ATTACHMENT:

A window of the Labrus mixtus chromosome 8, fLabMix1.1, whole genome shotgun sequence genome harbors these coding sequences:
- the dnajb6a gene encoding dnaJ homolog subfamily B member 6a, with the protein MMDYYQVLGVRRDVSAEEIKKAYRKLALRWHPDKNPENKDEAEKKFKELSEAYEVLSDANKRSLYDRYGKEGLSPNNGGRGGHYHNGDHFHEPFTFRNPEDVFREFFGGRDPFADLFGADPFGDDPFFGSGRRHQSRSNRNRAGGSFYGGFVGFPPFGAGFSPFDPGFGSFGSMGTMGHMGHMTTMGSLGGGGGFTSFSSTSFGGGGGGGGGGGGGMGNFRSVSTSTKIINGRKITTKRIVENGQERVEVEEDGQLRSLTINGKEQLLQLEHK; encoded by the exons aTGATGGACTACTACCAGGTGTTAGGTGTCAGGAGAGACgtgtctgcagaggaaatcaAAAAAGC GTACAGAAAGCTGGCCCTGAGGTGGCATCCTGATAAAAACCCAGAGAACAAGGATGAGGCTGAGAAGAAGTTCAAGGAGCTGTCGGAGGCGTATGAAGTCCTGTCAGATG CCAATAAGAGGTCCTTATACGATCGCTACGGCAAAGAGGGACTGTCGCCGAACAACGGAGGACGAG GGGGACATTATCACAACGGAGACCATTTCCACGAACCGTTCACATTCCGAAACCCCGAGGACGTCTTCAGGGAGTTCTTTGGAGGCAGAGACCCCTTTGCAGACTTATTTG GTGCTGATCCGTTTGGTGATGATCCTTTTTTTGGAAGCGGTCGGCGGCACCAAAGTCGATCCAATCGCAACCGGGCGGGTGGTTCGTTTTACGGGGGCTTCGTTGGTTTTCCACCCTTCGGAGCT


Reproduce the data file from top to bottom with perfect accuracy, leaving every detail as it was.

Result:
A window of the Labrus mixtus chromosome 8, fLabMix1.1, whole genome shotgun sequence genome harbors these coding sequences:
- the dnajb6a gene encoding dnaJ homolog subfamily B member 6a, with the protein MMDYYQVLGVRRDVSAEEIKKAYRKLALRWHPDKNPENKDEAEKKFKELSEAYEVLSDANKRSLYDRYGKEGLSPNNGGRGGHYHNGDHFHEPFTFRNPEDVFREFFGGRDPFADLFGADPFGDDPFFGSGRRHQSRSNRNRAGGSFYGGFVGFPPFGAGFSPFDPGFGSFGSMGTMGHMGHMTTMGSLGGGGGFTSFSSTSFGGGGGGGGGGGGGMGNFRSVSTSTKIINGRKITTKRIVENGQERVEVEEDGQLRSLTINGKEQLLQLEHK; encoded by the exons aTGATGGACTACTACCAGGTGTTAGGTGTCAGGAGAGACgtgtctgcagaggaaatcaAAAAAGC GTACAGAAAGCTGGCCCTGAGGTGGCATCCTGATAAAAACCCAGAGAACAAGGATGAGGCTGAGAAGAAGTTCAAGGAGCTGTCGGAGGCGTATGAAGTCCTGTCAGATG CCAATAAGAGGTCCTTATACGATCGCTACGGCAAAGAGGGACTGTCGCCGAACAACGGAGGACGAG GGGGACATTATCACAACGGAGACCATTTCCACGAACCGTTCACATTCCGAAACCCCGAGGACGTCTTCAGGGAGTTCTTTGGAGGCAGAGACCCCTTTGCAGACTTATTTG GTGCTGATCCGTTTGGTGATGATCCTTTTTTTGGAAGCGGTCGGCGGCACCAAAGTCGATCCAATCGCAACCGGGCGGGTGGTTCGTTTTACGGGGGCTTCGTTGGTTTTCCACCCTTCGGAGCT